10 November 2007

Manhattan – Fairfield, NJ

NEW YORK En läsare ville skicka några frågor om att bo i New York. Jag skrev då att jag inte hinner svara individuellt i mail till alla okända som skickar frågor till mig, men att jag kan göra det här i bloggen så att det kommer fler till del.

Nu har frågorna kommit, och det är flera av dem som jag inte kan svara på utan att göra en massa research på nätet. Så om någon av er vet mer får ni gärna fylla på med information i kommentarfältet! Även om vissa frågor är specifika har de säkert allmänintresse.


If I move to New York...

1. Can I work in Fairfield, New Jersey and live in Manhattan?
I had actually never heard about Fairfield at all before and know very little about New Jersey. In fact, I always screw up when I try to go to New Jersey to visit some friend.
Now when I look at Fairfield in Google Maps, it looks like it's possible – but you will have to put up with quite a commute, I guess.
I have a friend who works in Somers, upstate New York, and who used to live in White Plains. Now, she has moved to Manhattan and drives to her work every day. I, who work at home and only commute between my rooms, think it sounds very cumbersome and tiring – but of course many people do these trips every day. Look at the map and compare Fairfield, NJ, to Somers, NY. Maybe that's a clue.

1a. Any particular place in Manhattan that makes it easier to get to Fairfield?
As close as possible to Penn Station, from where the New Jersey trains leave. If you want to drive to Fairfield, maybe consider Hoboken or any other place in New Jersey where it would be close to Manhattan as well but still not Suburbialand.

1b. Any idea of how long time the commute would take??
No idea. Check Google Maps for car distances, and the New Jersey Transit Trip Planner for the train.
Update: Google Maps says it would take me 37 minutes to drive there from my home in Harlem! I guess that is not during rush hours.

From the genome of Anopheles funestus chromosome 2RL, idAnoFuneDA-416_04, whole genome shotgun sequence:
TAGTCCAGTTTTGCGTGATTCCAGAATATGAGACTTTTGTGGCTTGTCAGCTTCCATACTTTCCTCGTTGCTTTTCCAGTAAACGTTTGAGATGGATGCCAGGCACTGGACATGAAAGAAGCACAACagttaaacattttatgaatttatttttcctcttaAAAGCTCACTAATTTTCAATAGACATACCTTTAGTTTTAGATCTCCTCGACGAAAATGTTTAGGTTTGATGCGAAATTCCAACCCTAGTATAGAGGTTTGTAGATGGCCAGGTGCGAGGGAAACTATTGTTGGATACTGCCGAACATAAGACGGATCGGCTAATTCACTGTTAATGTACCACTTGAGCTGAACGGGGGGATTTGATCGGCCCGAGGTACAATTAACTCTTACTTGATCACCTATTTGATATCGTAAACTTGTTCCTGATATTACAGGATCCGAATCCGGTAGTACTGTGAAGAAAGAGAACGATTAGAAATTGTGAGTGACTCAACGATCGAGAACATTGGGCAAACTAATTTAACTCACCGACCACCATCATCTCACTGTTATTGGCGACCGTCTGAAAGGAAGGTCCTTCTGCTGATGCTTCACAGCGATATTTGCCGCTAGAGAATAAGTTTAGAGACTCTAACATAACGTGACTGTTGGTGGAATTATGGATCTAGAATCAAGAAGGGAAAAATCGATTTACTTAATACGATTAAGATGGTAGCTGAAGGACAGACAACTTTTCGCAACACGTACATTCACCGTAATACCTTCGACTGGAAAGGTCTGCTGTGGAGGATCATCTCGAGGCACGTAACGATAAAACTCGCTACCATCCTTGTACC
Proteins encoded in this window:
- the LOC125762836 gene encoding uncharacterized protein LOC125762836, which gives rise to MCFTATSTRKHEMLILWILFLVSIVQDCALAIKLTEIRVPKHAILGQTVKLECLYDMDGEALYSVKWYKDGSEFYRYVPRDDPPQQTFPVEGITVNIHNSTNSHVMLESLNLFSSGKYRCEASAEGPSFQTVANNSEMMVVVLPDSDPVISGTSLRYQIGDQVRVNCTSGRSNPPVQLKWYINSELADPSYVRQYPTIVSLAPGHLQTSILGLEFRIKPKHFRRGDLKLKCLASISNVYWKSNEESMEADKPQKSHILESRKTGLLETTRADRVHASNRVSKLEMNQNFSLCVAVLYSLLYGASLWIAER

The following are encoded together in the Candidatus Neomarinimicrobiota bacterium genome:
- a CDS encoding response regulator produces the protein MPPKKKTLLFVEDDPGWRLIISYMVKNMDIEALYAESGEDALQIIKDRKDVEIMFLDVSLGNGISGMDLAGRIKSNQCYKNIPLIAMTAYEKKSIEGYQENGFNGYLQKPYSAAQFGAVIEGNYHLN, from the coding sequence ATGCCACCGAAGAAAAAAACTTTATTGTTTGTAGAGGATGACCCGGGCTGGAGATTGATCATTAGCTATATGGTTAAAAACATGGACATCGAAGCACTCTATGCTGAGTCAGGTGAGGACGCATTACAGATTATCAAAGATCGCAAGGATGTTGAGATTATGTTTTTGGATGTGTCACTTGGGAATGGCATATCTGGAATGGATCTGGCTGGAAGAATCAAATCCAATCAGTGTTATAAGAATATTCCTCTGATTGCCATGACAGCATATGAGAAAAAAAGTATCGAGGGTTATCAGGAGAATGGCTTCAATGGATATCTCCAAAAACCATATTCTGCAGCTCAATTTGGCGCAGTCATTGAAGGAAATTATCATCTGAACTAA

1c. Can I park a car at the train station in New Jersey and drive the last mile, or is it smarter to park in Manhattan and drive all the way? Cost of garage or parking spot in Manhattan?
I have vague ideas about garage costs in Manhattan, I only know they sound expensive to me. Maybe some blog readers are better clued-in about this? I guess people in Fairfield would be better sources for the first question.

2. I was thinking about a 3 bedroom, 2 bathroom fairly new apartment – any idea of what that would cost to rent? I know it varies a lot but anyhow?
As of housing costs, check out Craig's List which really has become the golden standard for apartment hunts. I would guess maybe 4 000 dollars/month? Sorry, I don't really know...
I checked what Craig's List has as of 3BR's on Manhattan and here's the list that came up.

3. Any area of Manhattan you would especially recommend? We are two empty nesters, who aren't partying every night, or every month either for that matter.
There are so many nice parts of Manhattan, it's hard to recommend anything without knowing who you are (lest your budget). I suggest being close to a subway station and in a neighborhood that feels lively and vibrant without being too noisy. Avoid traffic.
I would say Upper West Side! It's close to Central Park, cultural events around Lincoln Center, nice restaurants and great food stores and other things I assume empty nesters like. It has several calm streets, yet is close to the action and has that fantastic Manhattan vibe to it. But Hoboken might actually also be a good option for you, since you would be going further into New Jersey – it is also cheaper than Manhattan, even though maybe not that much cheaper.
Another idea might be Washington Heights, which has some nice areas (for example just south of Fort Tryon Park). Washington Heights is generally cheaper than most parts of Manhattan, and also you would be close to George Washington Bridge (which leads you to New Jersey).
The large real estate broker firm Barbara Corcoran has a neighboorhood guide which might be helpful!


  1. Gunilla,

    Thanks, you always have some good insights. Not sure about Hoboken, but Upper West side sounds very nice.

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  4. Upper West Side is indeed very nice! I wouldn't mind living there myself; however, the area has quite a few different micro-neighborhoods that have vastly different characters. Living close to Zabar's could never be wrong, I think!

    I have friends who moved from Manhattan to Hoboken, because one of them worked somewhere in New Jersey. They recently moved back to Manhattan, after 2–3 years in Hoboken, because they realized they wanted to be in the City – and being in New Jersey didn't, after all, save that much commuting time.
    I understand why they chose Manhattan and would make the same choice – however, it was nice visiting them in Hoboken, it has an urban feel to it. And then there's the difference in rent...

    Upper East Side might be an option, too, although not very convenient for a NJ commute. The same goes for Park Slope and the other nice areas in Brooklyn.

    Chelsea has some nice townhouse streets, but I guess it's pretty pricey.

    In the area which is called Clinton/Hell's Kitchen/Western Midtown, there are a lot of new huge buildings, and maybe good deals can be made there – I don't know? I think it feels a little isolated, though, but on the other hand you would be close to the Lincoln Tunnel.